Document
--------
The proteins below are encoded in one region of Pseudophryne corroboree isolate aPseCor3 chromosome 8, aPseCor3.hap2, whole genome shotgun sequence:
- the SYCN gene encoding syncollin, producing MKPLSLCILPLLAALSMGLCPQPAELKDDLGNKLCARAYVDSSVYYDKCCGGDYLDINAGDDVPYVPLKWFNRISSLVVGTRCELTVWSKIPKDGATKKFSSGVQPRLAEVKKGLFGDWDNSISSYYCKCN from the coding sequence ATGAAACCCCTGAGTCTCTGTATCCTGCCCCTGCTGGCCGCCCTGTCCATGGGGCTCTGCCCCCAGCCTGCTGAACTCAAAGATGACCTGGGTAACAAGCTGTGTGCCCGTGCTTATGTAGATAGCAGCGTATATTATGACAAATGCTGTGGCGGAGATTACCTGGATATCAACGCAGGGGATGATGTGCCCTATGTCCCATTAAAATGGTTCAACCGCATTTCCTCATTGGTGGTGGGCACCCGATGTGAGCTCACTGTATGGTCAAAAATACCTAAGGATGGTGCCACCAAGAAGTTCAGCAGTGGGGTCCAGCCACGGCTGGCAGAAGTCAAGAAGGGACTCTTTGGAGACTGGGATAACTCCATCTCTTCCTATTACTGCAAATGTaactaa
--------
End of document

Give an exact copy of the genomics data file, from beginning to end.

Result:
The proteins below are encoded in one region of Pseudophryne corroboree isolate aPseCor3 chromosome 8, aPseCor3.hap2, whole genome shotgun sequence:
- the SYCN gene encoding syncollin, producing MKPLSLCILPLLAALSMGLCPQPAELKDDLGNKLCARAYVDSSVYYDKCCGGDYLDINAGDDVPYVPLKWFNRISSLVVGTRCELTVWSKIPKDGATKKFSSGVQPRLAEVKKGLFGDWDNSISSYYCKCN from the coding sequence ATGAAACCCCTGAGTCTCTGTATCCTGCCCCTGCTGGCCGCCCTGTCCATGGGGCTCTGCCCCCAGCCTGCTGAACTCAAAGATGACCTGGGTAACAAGCTGTGTGCCCGTGCTTATGTAGATAGCAGCGTATATTATGACAAATGCTGTGGCGGAGATTACCTGGATATCAACGCAGGGGATGATGTGCCCTATGTCCCATTAAAATGGTTCAACCGCATTTCCTCATTGGTGGTGGGCACCCGATGTGAGCTCACTGTATGGTCAAAAATACCTAAGGATGGTGCCACCAAGAAGTTCAGCAGTGGGGTCCAGCCACGGCTGGCAGAAGTCAAGAAGGGACTCTTTGGAGACTGGGATAACTCCATCTCTTCCTATTACTGCAAATGTaactaa